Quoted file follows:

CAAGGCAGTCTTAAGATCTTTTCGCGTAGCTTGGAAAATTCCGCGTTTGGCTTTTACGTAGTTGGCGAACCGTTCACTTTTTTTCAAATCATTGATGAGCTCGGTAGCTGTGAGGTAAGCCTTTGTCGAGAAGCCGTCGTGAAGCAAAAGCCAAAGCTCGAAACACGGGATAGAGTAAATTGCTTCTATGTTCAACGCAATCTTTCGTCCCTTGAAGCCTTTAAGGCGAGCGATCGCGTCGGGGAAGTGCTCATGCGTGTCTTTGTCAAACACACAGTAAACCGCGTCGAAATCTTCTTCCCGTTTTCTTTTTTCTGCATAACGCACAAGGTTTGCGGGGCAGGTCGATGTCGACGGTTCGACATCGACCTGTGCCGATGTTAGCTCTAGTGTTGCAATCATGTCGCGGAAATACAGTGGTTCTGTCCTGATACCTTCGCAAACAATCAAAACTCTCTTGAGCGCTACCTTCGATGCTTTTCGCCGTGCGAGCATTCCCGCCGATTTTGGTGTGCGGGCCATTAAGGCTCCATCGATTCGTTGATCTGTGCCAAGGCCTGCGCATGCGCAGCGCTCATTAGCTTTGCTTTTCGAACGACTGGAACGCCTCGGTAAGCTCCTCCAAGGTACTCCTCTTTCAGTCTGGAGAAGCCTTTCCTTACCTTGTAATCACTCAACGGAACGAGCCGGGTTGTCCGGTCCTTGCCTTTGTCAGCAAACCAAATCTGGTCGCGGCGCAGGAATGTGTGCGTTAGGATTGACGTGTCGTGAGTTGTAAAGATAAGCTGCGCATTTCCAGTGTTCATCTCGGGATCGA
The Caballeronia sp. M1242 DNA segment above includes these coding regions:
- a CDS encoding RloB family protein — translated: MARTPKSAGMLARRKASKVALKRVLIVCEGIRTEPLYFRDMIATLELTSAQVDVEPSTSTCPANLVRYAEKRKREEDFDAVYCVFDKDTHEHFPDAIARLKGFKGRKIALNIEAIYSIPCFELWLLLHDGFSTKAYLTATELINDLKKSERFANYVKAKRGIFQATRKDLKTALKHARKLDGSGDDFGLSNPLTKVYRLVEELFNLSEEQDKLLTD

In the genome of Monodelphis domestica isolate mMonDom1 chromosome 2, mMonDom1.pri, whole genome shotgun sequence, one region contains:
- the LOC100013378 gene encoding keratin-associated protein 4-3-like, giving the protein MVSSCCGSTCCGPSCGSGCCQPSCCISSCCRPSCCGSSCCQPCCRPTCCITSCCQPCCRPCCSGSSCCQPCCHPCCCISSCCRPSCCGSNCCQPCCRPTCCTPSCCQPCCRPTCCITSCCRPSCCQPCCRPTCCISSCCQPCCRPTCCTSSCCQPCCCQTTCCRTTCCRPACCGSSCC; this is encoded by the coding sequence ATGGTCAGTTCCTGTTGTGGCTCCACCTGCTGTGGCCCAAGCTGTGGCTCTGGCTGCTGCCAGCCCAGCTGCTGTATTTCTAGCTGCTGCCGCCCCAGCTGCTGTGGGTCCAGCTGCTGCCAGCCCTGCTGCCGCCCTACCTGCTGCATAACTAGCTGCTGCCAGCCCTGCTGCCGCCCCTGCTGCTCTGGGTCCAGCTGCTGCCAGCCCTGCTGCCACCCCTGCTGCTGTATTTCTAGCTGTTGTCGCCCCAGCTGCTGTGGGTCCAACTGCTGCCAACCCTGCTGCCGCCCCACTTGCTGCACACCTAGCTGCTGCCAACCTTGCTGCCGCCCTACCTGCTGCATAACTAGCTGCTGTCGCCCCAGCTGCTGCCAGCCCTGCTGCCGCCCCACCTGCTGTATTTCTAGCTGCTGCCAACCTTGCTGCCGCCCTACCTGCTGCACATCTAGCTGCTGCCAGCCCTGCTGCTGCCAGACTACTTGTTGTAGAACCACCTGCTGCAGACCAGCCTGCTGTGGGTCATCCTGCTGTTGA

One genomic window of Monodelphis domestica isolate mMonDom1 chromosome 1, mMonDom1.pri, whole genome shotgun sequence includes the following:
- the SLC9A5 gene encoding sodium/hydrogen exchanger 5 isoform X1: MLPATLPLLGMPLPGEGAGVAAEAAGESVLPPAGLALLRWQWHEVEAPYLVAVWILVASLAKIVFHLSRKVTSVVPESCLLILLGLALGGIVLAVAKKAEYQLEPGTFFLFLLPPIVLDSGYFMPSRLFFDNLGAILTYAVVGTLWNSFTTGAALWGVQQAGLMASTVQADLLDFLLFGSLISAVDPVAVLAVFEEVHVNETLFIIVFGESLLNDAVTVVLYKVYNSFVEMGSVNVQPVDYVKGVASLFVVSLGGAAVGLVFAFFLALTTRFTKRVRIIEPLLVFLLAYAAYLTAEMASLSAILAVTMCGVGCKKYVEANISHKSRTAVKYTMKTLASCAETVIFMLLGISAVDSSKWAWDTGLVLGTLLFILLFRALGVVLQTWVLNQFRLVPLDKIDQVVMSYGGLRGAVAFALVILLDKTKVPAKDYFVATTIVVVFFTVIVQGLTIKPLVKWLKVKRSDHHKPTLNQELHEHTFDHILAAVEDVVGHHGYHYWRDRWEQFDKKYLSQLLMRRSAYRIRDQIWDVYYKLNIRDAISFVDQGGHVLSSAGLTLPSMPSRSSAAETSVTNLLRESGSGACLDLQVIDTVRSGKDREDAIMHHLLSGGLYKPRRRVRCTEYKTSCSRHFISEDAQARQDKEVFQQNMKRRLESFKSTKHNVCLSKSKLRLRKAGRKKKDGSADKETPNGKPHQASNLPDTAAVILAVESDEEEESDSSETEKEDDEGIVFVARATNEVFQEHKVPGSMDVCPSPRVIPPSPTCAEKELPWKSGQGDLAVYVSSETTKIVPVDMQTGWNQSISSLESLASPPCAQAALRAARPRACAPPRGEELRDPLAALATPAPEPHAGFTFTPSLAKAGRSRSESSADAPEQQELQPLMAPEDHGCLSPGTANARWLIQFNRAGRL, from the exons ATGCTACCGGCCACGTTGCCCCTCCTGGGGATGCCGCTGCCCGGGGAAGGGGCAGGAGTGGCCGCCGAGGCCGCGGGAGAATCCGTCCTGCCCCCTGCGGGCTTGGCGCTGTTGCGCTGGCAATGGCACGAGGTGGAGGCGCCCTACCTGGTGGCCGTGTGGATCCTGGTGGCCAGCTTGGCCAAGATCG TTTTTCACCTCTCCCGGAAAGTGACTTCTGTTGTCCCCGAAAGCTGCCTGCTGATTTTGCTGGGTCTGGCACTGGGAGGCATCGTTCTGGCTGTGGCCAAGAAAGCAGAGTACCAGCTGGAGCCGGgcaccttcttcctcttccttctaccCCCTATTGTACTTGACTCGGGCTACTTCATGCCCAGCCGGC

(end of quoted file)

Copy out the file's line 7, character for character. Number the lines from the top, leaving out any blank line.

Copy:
- the SLC9A5 gene encoding sodium/hydrogen exchanger 5 isoform X1: MLPATLPLLGMPLPGEGAGVAAEAAGESVLPPAGLALLRWQWHEVEAPYLVAVWILVASLAKIVFHLSRKVTSVVPESCLLILLGLALGGIVLAVAKKAEYQLEPGTFFLFLLPPIVLDSGYFMPSRLFFDNLGAILTYAVVGTLWNSFTTGAALWGVQQAGLMASTVQADLLDFLLFGSLISAVDPVAVLAVFEEVHVNETLFIIVFGESLLNDAVTVVLYKVYNSFVEMGSVNVQPVDYVKGVASLFVVSLGGAAVGLVFAFFLALTTRFTKRVRIIEPLLVFLLAYAAYLTAEMASLSAILAVTMCGVGCKKYVEANISHKSRTAVKYTMKTLASCAETVIFMLLGISAVDSSKWAWDTGLVLGTLLFILLFRALGVVLQTWVLNQFRLVPLDKIDQVVMSYGGLRGAVAFALVILLDKTKVPAKDYFVATTIVVVFFTVIVQGLTIKPLVKWLKVKRSDHHKPTLNQELHEHTFDHILAAVEDVVGHHGYHYWRDRWEQFDKKYLSQLLMRRSAYRIRDQIWDVYYKLNIRDAISFVDQGGHVLSSAGLTLPSMPSRSSAAETSVTNLLRESGSGACLDLQVIDTVRSGKDREDAIMHHLLSGGLYKPRRRVRCTEYKTSCSRHFISEDAQARQDKEVFQQNMKRRLESFKSTKHNVCLSKSKLRLRKAGRKKKDGSADKETPNGKPHQASNLPDTAAVILAVESDEEEESDSSETEKEDDEGIVFVARATNEVFQEHKVPGSMDVCPSPRVIPPSPTCAEKELPWKSGQGDLAVYVSSETTKIVPVDMQTGWNQSISSLESLASPPCAQAALRAARPRACAPPRGEELRDPLAALATPAPEPHAGFTFTPSLAKAGRSRSESSADAPEQQELQPLMAPEDHGCLSPGTANARWLIQFNRAGRL, from the exons ATGCTACCGGCCACGTTGCCCCTCCTGGGGATGCCGCTGCCCGGGGAAGGGGCAGGAGTGGCCGCCGAGGCCGCGGGAGAATCCGTCCTGCCCCCTGCGGGCTTGGCGCTGTTGCGCTGGCAATGGCACGAGGTGGAGGCGCCCTACCTGGTGGCCGTGTGGATCCTGGTGGCCAGCTTGGCCAAGATCG TTTTTCACCTCTCCCGGAAAGTGACTTCTGTTGTCCCCGAAAGCTGCCTGCTGATTTTGCTGGGTCTGGCACTGGGAGGCATCGTTCTGGCTGTGGCCAAGAAAGCAGAGTACCAGCTGGAGCCGGgcaccttcttcctcttccttctaccCCCTATTGTACTTGACTCGGGCTACTTCATGCCCAGCCGGC